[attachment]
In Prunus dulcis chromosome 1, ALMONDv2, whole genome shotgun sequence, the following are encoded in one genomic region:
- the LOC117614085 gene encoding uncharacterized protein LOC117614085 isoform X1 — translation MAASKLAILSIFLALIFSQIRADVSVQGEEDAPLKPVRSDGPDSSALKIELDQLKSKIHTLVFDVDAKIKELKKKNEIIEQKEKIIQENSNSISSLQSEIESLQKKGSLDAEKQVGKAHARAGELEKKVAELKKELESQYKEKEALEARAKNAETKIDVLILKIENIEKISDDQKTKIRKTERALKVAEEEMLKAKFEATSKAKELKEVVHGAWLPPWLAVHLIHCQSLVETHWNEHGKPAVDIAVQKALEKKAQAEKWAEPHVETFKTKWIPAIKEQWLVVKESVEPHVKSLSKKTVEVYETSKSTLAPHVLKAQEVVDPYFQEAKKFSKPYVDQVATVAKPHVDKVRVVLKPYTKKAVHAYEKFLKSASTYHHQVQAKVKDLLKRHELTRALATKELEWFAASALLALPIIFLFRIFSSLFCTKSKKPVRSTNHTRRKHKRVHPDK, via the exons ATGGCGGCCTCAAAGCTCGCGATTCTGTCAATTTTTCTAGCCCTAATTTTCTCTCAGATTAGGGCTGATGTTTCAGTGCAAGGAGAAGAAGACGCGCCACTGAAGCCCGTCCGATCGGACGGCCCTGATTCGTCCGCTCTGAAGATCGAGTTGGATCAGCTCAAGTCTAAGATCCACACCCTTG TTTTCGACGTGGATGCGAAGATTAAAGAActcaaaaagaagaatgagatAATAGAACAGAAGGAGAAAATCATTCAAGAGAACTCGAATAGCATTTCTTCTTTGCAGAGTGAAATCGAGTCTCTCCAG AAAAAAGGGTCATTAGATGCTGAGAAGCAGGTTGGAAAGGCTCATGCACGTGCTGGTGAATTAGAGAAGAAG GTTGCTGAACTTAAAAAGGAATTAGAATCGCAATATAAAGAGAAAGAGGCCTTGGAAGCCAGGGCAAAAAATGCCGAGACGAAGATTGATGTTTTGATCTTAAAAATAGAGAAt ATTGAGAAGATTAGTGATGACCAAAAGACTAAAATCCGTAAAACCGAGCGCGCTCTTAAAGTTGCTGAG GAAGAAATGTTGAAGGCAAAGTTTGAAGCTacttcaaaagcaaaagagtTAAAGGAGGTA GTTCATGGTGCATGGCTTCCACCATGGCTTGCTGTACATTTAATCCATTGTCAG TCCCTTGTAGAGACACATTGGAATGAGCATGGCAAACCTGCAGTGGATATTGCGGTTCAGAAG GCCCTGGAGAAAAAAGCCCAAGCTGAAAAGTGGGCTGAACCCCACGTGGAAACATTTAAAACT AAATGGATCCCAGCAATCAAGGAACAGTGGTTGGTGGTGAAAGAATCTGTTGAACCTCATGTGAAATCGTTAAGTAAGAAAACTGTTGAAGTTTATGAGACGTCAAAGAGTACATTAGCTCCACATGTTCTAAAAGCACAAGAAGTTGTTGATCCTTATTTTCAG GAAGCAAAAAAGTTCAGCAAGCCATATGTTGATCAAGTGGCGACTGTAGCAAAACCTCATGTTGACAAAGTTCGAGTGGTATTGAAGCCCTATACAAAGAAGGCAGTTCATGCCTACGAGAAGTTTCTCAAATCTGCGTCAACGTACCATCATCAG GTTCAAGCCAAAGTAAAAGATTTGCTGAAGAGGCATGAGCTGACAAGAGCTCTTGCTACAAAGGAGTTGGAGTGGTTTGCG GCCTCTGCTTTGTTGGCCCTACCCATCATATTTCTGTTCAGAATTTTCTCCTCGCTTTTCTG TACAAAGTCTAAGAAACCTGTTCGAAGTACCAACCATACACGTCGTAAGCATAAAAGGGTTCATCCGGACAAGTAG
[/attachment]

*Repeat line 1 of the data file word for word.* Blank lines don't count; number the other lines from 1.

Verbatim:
In Prunus dulcis chromosome 1, ALMONDv2, whole genome shotgun sequence, the following are encoded in one genomic region: